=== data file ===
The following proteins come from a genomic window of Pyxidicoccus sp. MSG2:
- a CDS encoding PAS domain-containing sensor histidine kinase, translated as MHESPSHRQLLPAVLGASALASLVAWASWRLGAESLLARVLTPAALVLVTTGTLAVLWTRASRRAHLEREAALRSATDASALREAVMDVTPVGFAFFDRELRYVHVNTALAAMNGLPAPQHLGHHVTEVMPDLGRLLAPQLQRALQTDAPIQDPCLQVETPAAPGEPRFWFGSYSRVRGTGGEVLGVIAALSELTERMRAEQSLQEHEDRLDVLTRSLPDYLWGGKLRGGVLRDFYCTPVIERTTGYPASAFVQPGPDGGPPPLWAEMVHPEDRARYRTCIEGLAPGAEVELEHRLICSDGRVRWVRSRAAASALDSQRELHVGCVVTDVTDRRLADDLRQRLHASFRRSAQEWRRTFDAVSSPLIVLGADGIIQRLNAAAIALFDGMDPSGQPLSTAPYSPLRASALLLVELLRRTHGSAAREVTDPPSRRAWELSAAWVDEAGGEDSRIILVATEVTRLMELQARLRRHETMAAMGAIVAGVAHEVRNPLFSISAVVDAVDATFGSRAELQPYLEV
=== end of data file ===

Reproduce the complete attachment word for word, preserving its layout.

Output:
The following proteins come from a genomic window of Pyxidicoccus sp. MSG2:
- a CDS encoding PAS domain-containing sensor histidine kinase, translated as MHESPSHRQLLPAVLGASALASLVAWASWRLGAESLLARVLTPAALVLVTTGTLAVLWTRASRRAHLEREAALRSATDASALREAVMDVTPVGFAFFDRELRYVHVNTALAAMNGLPAPQHLGHHVTEVMPDLGRLLAPQLQRALQTDAPIQDPCLQVETPAAPGEPRFWFGSYSRVRGTGGEVLGVIAALSELTERMRAEQSLQEHEDRLDVLTRSLPDYLWGGKLRGGVLRDFYCTPVIERTTGYPASAFVQPGPDGGPPPLWAEMVHPEDRARYRTCIEGLAPGAEVELEHRLICSDGRVRWVRSRAAASALDSQRELHVGCVVTDVTDRRLADDLRQRLHASFRRSAQEWRRTFDAVSSPLIVLGADGIIQRLNAAAIALFDGMDPSGQPLSTAPYSPLRASALLLVELLRRTHGSAAREVTDPPSRRAWELSAAWVDEAGGEDSRIILVATEVTRLMELQARLRRHETMAAMGAIVAGVAHEVRNPLFSISAVVDAVDATFGSRAELQPYLEV